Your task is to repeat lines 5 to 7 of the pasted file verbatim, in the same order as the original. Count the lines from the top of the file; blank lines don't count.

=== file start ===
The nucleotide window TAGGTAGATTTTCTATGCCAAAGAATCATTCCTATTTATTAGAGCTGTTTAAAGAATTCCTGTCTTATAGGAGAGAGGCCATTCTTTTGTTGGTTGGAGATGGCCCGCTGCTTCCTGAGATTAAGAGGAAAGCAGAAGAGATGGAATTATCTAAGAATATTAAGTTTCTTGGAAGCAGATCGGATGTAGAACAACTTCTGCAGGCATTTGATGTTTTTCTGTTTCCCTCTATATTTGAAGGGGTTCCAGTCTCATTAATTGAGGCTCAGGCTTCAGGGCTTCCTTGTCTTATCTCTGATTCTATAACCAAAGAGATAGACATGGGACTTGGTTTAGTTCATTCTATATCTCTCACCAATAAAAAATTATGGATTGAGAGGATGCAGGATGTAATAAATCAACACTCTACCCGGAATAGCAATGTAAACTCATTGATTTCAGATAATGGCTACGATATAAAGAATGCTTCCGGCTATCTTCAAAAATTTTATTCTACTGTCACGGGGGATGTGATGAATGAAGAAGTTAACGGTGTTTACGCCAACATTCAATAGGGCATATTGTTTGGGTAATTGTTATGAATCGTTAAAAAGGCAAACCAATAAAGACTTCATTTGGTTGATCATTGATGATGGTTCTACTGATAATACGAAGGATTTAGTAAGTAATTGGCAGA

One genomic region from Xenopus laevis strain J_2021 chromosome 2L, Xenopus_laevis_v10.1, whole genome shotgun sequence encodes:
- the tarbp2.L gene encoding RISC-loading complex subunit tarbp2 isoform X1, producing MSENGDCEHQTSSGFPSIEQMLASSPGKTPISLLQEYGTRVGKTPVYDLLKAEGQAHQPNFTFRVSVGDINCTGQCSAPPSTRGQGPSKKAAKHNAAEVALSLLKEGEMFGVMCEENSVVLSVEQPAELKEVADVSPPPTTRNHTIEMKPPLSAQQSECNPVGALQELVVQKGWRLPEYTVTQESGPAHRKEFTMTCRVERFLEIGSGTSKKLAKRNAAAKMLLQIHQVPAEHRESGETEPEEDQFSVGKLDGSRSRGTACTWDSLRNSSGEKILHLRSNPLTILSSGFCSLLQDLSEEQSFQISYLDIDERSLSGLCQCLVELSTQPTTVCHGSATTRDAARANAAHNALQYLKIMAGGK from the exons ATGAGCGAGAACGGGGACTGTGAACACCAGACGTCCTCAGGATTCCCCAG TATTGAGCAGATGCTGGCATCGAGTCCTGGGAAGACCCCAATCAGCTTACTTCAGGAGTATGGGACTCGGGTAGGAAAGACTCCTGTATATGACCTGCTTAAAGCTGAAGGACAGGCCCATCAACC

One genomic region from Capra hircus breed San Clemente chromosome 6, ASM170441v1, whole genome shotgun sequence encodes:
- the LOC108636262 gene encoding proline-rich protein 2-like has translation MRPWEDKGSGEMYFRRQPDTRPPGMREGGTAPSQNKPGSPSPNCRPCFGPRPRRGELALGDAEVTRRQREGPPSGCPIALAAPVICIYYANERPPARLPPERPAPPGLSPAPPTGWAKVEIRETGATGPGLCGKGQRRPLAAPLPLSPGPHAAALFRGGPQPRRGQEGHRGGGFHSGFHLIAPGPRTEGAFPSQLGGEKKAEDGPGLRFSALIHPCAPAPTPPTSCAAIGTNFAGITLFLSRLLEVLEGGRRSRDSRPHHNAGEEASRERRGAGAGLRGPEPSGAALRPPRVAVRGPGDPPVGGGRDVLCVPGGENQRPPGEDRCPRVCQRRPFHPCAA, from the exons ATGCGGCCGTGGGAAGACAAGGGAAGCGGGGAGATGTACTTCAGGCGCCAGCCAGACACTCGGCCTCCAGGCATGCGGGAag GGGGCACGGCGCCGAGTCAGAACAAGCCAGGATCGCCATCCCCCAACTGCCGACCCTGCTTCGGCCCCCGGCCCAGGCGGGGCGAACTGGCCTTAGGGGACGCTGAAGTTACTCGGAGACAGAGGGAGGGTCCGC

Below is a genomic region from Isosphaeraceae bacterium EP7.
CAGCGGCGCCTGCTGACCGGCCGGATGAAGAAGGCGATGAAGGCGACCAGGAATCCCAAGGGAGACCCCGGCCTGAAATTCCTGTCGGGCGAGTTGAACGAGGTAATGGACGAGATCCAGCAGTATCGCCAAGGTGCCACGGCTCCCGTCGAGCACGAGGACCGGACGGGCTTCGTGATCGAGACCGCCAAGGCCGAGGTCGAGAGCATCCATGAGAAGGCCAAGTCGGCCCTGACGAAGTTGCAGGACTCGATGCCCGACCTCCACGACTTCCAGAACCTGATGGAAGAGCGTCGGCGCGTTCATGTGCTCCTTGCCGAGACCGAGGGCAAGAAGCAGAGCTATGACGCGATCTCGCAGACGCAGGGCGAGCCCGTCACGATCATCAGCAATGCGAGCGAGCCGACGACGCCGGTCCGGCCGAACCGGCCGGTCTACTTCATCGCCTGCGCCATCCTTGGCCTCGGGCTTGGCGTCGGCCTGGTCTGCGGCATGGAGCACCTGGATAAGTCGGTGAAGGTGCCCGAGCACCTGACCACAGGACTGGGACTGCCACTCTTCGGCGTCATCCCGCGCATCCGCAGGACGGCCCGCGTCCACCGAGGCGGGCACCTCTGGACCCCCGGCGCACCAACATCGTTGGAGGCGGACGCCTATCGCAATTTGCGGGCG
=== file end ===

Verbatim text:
- the LOC108636262 gene encoding proline-rich protein 2-like has translation MRPWEDKGSGEMYFRRQPDTRPPGMREGGTAPSQNKPGSPSPNCRPCFGPRPRRGELALGDAEVTRRQREGPPSGCPIALAAPVICIYYANERPPARLPPERPAPPGLSPAPPTGWAKVEIRETGATGPGLCGKGQRRPLAAPLPLSPGPHAAALFRGGPQPRRGQEGHRGGGFHSGFHLIAPGPRTEGAFPSQLGGEKKAEDGPGLRFSALIHPCAPAPTPPTSCAAIGTNFAGITLFLSRLLEVLEGGRRSRDSRPHHNAGEEASRERRGAGAGLRGPEPSGAALRPPRVAVRGPGDPPVGGGRDVLCVPGGENQRPPGEDRCPRVCQRRPFHPCAA, from the exons ATGCGGCCGTGGGAAGACAAGGGAAGCGGGGAGATGTACTTCAGGCGCCAGCCAGACACTCGGCCTCCAGGCATGCGGGAag GGGGCACGGCGCCGAGTCAGAACAAGCCAGGATCGCCATCCCCCAACTGCCGACCCTGCTTCGGCCCCCGGCCCAGGCGGGGCGAACTGGCCTTAGGGGACGCTGAAGTTACTCGGAGACAGAGGGAGGGTCCGC

Below is a genomic region from Isosphaeraceae bacterium EP7.
CAGCGGCGCCTGCTGACCGGCCGGATGAAGAAGGCGATGAAGGCGACCAGGAATCCCAAGGGAGACCCCGGCCTGAAATTCCTGTCGGGCGAGTTGAACGAGGTAATGGACGAGATCCAGCAGTATCGCCAAGGTGCCACGGCTCCCGTCGAGCACGAGGACCGGACGGGCTTCGTGATCGAGACCGCCAAGGCCGAGGTCGAGAGCATCCATGAGAAGGCCAAGTCGGCCCTGACGAAGTTGCAGGACTCGATGCCCGACCTCCACGACTTCCAGAACCTGATGGAAGAGCGTCGGCGCGTTCATGTGCTCCTTGCCGAGACCGAGGGCAAGAAGCAGAGCTATGACGCGATCTCGCAGACGCAGGGCGAGCCCGTCACGATCATCAGCAATGCGAGCGAGCCGACGACGCCGGTCCGGCCGAACCGGCCGGTCTACTTCATCGCCTGCGCCATCCTTGGCCTCGGGCTTGGCGTCGGCCTGGTCTGCGGCATGGAGCACCTGGATAAGTCGGTGAAGGTGCCCGAGCACCTGACCACAGGACTGGGACTGCCACTCTTCGGCGTCATCCCGCGCATCCGCAGGACGGCCCGCGTCCACCGAGGCGGGCACCTCTGGACCCCCGGCGCACCAACATCGTTGGAGGCGGACGCCTATCGCAATTTGCGGGCG